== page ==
Data analysis for this paper involved thematic analysis of text relevant to obstetric practice pulled from thematic coding. In this paper, “obstetrics” typically refers to the FP practice of labour and delivery services, although participants may have referred to other aspects of obstetric care when using this term . The team met to discuss themes until all were confident that participant perspectives were represented. Data were observed by gender and career stage (i.e., resident or early-career FP) and subgroup analyses were performed across these characteristics. Themes were organized according to a socio-ecological model  to identify specific factors influencing the decision to provide obstetric care at the level of the individual, interpersonal, organization, community, and public policy. Socio-ecological models have been used in healthcare research [18,19,20,21] and enable researchers to identify predictive factors beyond the individual level alone, situating the factors where improvements through policy and educational efforts could be directed. This study was approved by the Simon Fraser University (#H18-03291), University of Ottawa (#S-05–18-776), and Nova Scotia Health Authority research ethics boards (#1023561). Informed consent was obtained from all participants and all methods were carried out in accordance with relevant guidelines and regulations.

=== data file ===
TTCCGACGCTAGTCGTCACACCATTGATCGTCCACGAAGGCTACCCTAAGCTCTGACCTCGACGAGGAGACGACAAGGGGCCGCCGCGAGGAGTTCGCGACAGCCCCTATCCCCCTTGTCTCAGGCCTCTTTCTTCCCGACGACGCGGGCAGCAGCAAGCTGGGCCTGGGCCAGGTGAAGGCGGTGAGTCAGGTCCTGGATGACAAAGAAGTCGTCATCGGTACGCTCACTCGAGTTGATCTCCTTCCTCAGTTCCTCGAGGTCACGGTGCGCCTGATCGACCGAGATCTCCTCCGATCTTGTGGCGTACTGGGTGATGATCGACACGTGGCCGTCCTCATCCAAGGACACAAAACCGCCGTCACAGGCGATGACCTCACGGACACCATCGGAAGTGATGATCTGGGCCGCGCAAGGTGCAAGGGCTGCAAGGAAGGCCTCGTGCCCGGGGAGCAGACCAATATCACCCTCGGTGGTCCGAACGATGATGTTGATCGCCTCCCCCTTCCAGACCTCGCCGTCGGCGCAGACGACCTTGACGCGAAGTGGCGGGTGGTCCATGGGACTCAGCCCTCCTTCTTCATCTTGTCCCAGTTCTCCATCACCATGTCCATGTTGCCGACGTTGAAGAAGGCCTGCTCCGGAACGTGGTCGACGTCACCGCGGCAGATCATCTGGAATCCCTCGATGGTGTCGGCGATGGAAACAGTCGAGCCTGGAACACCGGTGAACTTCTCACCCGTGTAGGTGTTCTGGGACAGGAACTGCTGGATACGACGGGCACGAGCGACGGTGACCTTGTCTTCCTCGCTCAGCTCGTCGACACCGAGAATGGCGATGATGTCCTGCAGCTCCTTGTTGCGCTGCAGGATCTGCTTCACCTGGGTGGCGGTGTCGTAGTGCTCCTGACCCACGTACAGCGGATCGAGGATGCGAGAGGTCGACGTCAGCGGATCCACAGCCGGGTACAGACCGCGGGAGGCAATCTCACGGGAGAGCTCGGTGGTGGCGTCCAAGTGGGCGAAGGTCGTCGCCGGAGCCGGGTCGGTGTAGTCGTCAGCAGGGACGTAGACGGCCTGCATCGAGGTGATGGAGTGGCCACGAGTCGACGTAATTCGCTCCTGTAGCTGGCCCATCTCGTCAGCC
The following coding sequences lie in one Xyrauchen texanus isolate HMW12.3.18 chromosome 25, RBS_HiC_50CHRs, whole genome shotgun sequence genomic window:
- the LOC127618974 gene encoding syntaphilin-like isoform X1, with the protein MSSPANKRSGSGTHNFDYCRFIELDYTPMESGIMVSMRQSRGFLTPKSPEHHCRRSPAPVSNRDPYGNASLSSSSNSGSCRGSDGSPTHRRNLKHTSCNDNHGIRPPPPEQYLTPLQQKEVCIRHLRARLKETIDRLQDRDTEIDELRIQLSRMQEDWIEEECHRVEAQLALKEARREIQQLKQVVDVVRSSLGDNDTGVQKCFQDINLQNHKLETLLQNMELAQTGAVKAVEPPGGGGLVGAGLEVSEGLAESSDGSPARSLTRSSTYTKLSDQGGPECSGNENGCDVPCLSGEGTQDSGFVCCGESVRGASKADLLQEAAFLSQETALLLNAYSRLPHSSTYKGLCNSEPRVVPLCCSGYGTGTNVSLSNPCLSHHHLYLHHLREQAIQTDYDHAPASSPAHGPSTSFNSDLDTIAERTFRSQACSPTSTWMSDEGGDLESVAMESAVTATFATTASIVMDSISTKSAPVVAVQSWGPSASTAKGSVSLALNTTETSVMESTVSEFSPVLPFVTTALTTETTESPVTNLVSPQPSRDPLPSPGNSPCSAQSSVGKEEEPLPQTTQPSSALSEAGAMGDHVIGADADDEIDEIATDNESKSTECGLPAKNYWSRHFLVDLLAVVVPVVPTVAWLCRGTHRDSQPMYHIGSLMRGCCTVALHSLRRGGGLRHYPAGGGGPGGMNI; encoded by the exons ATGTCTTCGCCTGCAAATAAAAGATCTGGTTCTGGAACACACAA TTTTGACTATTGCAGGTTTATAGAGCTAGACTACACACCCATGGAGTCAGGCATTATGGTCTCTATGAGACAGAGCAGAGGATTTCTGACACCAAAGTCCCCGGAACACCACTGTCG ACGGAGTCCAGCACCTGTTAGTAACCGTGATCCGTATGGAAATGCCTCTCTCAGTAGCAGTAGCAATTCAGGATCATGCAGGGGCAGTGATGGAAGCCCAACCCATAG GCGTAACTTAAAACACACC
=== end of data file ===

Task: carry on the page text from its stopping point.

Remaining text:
Eighteen family medicine residents and 39 early-career FPs discussed obstetric practice during their interviews. Most participants who spoke about obstetrics practiced in NS. The sample included similar numbers of men and women with variations in relationship status and caring responsibilities who practiced in various settings and models (Table 1).
Themes were identified at each of the socio-ecological model levels: 1) public policy factors (i.e., concerns about liability and risk in providing obstetric care); 2) community-level factors (i.e., community needs); 3) organizational factors (i.e., workload and practice variety considerations, call groups or teams as an enabler, influence of training and exposure to obstetric care, costs associated with sufficient training, gender-based barriers); 4) interpersonal factors (i.e., negative interactions with other healthcare professionals, impact on personal and family life); and 5) individual factors (i.e., defining comprehensive care as “everything but obstetrics”).